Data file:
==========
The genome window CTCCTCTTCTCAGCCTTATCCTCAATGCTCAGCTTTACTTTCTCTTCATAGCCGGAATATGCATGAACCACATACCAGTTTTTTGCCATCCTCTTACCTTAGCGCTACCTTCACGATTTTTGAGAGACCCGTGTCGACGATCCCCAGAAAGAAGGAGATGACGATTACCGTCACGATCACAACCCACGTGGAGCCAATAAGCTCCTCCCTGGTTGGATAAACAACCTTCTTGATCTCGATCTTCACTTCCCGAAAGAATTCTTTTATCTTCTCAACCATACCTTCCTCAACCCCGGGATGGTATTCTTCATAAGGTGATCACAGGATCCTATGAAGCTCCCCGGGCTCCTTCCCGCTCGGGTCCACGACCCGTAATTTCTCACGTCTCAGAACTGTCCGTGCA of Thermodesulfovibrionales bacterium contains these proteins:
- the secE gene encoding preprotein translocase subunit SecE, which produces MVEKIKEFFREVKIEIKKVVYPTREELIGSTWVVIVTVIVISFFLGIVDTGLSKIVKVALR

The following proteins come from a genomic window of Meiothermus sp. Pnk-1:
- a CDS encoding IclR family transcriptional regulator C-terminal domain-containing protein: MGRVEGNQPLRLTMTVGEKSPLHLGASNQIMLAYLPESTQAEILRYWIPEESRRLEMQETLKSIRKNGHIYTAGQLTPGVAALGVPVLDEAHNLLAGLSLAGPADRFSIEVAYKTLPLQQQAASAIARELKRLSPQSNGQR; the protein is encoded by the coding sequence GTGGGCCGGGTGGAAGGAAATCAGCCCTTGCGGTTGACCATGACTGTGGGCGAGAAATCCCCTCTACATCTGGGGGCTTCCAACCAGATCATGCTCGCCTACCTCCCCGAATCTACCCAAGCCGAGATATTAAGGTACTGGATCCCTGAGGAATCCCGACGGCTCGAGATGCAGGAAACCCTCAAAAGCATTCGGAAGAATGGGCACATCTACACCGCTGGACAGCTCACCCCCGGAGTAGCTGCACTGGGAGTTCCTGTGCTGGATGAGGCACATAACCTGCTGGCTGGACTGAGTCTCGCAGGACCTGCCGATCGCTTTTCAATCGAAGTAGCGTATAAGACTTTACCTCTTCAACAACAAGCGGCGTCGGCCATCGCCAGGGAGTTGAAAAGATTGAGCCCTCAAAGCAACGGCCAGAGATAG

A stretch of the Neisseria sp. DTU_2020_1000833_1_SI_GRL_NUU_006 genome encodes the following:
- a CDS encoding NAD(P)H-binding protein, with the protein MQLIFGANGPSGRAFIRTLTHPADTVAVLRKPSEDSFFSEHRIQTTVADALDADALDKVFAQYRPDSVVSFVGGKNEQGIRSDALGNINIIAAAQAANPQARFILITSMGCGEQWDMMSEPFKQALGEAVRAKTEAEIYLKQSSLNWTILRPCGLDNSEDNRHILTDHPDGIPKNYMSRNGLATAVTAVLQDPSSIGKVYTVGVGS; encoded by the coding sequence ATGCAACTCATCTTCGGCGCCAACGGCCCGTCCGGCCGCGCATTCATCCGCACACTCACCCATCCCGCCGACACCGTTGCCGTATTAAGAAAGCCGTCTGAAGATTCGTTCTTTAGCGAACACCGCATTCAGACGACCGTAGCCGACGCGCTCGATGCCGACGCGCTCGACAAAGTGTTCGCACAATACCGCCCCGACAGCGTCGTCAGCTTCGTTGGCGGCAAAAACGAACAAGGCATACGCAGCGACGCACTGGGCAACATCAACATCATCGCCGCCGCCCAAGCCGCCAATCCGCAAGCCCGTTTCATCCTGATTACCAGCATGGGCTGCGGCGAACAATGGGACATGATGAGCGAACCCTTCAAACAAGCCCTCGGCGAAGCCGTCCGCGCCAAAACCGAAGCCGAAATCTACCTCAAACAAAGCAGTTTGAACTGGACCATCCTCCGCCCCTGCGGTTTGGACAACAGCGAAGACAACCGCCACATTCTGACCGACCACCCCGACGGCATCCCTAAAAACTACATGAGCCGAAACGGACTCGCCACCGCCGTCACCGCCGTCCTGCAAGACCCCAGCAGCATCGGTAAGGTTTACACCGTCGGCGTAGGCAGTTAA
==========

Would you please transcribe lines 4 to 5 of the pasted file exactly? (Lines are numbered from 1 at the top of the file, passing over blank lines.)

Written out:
- a CDS encoding IclR family transcriptional regulator C-terminal domain-containing protein: MGRVEGNQPLRLTMTVGEKSPLHLGASNQIMLAYLPESTQAEILRYWIPEESRRLEMQETLKSIRKNGHIYTAGQLTPGVAALGVPVLDEAHNLLAGLSLAGPADRFSIEVAYKTLPLQQQAASAIARELKRLSPQSNGQR; the protein is encoded by the coding sequence GTGGGCCGGGTGGAAGGAAATCAGCCCTTGCGGTTGACCATGACTGTGGGCGAGAAATCCCCTCTACATCTGGGGGCTTCCAACCAGATCATGCTCGCCTACCTCCCCGAATCTACCCAAGCCGAGATATTAAGGTACTGGATCCCTGAGGAATCCCGACGGCTCGAGATGCAGGAAACCCTCAAAAGCATTCGGAAGAATGGGCACATCTACACCGCTGGACAGCTCACCCCCGGAGTAGCTGCACTGGGAGTTCCTGTGCTGGATGAGGCACATAACCTGCTGGCTGGACTGAGTCTCGCAGGACCTGCCGATCGCTTTTCAATCGAAGTAGCGTATAAGACTTTACCTCTTCAACAACAAGCGGCGTCGGCCATCGCCAGGGAGTTGAAAAGATTGAGCCCTCAAAGCAACGGCCAGAGATAG

A stretch of the Neisseria sp. DTU_2020_1000833_1_SI_GRL_NUU_006 genome encodes the following: